When Kids Parent Better Than You Do

She says:

parenting
Are your kids mini-parents?

Recently, a friend of mine who, like me, has four kids, was telling me some of the ways her 10-year-old daughter is so amazing with her 6-year-old sister: She gets her going in the morning, cajoling her into getting up on time, eating a decent breakfast, remembering her homework and getting out to the car on time, etc. Much of the time, the big sister can get the little sister to do things the mom can’t, despite my friend being a terrific mom. Little sister just listens to big sister better! Although my friend is grateful for her little helper, she is beginning to feel inadequate. “My 10-year-old is a more effective mother than I am!” she laments. I can totally relate.

In our family, the four kids all take turns parenting each other despite their wide age ranges. The parent-of-the-moment is the one who A) is more fed up with their sibling acting like an idiot (their word, not mine) or B) wants to help me out because they can see I’m feeling overwhelmed, unwilling to take one more moment of grief from anyone!

I’ll admit it – I’m so grateful when one of them steps in to convince/urge/bribe/coerce their sibling to do what needs to be done, for several reasons:

  • It DOES take the pressure off of me.
  • It shows me that they really do listen to Thomas and me about what’s right and wrong and that when push comes to shove all of our teachings really stick.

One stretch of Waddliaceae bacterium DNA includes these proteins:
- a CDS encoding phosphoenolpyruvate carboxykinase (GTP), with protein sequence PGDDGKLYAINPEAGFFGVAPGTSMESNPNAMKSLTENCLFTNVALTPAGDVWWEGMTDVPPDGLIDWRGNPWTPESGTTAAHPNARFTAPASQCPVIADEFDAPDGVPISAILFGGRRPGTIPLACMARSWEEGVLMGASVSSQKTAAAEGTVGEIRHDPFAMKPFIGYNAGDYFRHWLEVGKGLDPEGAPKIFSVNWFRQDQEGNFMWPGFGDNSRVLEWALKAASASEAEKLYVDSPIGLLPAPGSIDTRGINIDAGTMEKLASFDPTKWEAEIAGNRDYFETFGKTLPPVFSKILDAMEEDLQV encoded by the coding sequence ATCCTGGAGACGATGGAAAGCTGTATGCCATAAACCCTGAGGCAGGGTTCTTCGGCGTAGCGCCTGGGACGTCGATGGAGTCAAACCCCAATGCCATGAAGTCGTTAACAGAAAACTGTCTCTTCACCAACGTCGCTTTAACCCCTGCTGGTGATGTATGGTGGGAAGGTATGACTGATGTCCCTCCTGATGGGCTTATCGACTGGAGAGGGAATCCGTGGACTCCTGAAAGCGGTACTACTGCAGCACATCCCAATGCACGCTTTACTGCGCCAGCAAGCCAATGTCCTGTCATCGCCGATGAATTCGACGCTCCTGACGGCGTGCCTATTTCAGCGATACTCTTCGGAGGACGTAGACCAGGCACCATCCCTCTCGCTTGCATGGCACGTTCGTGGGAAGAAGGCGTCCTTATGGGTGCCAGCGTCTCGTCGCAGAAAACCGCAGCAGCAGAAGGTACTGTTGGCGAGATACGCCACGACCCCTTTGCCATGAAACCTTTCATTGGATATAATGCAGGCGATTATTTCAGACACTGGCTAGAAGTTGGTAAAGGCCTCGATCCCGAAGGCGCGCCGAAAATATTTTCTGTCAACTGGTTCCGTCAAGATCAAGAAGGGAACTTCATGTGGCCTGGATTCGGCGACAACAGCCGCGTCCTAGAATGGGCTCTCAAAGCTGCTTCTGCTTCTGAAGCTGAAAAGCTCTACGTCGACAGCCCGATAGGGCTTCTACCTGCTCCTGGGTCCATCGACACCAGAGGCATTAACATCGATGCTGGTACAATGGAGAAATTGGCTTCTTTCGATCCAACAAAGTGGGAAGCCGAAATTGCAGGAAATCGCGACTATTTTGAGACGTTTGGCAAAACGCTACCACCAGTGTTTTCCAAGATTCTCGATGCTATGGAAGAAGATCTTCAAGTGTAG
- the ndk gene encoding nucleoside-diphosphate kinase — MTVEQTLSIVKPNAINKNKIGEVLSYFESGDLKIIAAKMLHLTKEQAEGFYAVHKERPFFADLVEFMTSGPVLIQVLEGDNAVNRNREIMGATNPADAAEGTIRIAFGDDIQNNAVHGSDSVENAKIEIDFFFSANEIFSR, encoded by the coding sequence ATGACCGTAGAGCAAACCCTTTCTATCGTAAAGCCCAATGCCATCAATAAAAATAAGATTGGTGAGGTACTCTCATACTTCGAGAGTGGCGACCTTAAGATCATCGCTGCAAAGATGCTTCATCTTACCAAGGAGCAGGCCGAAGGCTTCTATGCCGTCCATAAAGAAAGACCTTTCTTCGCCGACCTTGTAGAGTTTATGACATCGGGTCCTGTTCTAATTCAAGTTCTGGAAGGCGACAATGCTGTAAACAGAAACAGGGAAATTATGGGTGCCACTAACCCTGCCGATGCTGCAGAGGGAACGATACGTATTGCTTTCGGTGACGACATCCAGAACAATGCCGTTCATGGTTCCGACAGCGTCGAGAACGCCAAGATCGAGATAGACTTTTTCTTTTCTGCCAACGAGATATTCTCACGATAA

• It makes my only-child heart swell with love, pride and envy over how siblings can help each other out.
  • And, finally, and maybe most importantly, it shows me how much they love and value each other that they aren’t about to mess up their sibling relationship just to be defiant. It’s almost expected to be defiant to a parent, pushing boundaries. But they aren’t going to do that to their combination sibling/friend/roommate.

The trick here, of course, is to make sure I’m not completely checking out as a parent, turning the reigns over to the kids, giving them responsibility they don’t really need to have yet. So I remain the parent, the strong one and the final, authoritative word (along with Thomas, of course). But once in a while, it’s pretty great to know I have some built-in parenting helpers.

He says:

I’m the second of four kids and the only male. I, too, enjoy seeing the kids call each other out on their bad decisions because it does confirm that they are listening, learning and see the value in what we are teaching them. And it shows me that they’ll all probably be really good parents one day. It’s a tricky balance though to not give them too much responsibility (they are still kids, after all) nor too much power. When they start giving us parenting advice, based on their own successes with their siblings, it’s annoying (especially when they are spot-on). While we appreciate their help and their insight, Courtney and I ARE the final word and the actual adults and parents here. Helping out is one thing but the buck, and the parenting, has to stop with Mom and Dad.

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